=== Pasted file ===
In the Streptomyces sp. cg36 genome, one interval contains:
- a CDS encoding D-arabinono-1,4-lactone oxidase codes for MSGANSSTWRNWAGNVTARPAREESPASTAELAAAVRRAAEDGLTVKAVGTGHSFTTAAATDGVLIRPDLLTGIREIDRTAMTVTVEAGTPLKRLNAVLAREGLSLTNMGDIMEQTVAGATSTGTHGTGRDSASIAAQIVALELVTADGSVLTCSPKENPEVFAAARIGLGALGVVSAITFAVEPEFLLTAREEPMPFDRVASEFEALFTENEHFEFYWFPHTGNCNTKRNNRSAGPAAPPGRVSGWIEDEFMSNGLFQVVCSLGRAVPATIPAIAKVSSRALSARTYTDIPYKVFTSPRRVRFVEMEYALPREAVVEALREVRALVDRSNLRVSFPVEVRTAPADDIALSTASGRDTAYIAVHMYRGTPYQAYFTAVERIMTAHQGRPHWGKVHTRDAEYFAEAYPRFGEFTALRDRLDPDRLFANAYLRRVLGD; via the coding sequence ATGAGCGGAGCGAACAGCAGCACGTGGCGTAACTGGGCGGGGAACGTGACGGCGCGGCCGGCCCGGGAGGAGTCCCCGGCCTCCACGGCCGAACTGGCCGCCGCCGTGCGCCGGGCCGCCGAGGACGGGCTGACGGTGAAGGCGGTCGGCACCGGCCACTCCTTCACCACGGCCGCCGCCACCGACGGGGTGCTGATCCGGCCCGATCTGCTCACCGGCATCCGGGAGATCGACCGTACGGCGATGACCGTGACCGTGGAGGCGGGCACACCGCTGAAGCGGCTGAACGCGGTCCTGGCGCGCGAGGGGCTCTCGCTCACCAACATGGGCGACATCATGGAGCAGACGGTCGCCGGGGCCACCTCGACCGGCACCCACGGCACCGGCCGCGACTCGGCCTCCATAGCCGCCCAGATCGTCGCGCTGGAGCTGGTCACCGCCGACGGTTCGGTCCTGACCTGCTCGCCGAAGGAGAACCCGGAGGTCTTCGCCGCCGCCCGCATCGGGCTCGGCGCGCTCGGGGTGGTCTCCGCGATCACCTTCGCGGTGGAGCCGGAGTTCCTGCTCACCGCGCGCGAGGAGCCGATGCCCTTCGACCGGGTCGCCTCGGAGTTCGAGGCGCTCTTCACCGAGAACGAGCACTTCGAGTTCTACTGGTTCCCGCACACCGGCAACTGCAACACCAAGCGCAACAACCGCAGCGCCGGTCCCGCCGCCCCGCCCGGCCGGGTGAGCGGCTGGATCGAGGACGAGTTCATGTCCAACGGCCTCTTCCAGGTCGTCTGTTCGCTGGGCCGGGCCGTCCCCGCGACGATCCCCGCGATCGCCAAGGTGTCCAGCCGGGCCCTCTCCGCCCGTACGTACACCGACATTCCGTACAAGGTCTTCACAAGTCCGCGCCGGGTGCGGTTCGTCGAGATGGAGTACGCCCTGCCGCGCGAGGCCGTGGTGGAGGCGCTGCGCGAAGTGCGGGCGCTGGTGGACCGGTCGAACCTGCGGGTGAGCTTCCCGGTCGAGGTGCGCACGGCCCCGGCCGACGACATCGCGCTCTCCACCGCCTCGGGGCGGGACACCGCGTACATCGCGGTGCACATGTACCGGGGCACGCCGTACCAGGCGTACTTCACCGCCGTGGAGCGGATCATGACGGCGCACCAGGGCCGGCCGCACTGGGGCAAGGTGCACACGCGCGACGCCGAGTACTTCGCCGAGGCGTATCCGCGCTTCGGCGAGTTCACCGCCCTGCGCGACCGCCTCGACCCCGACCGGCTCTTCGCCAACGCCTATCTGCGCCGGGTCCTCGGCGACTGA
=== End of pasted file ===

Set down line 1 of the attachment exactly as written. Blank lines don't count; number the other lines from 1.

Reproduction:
In the Streptomyces sp. cg36 genome, one interval contains: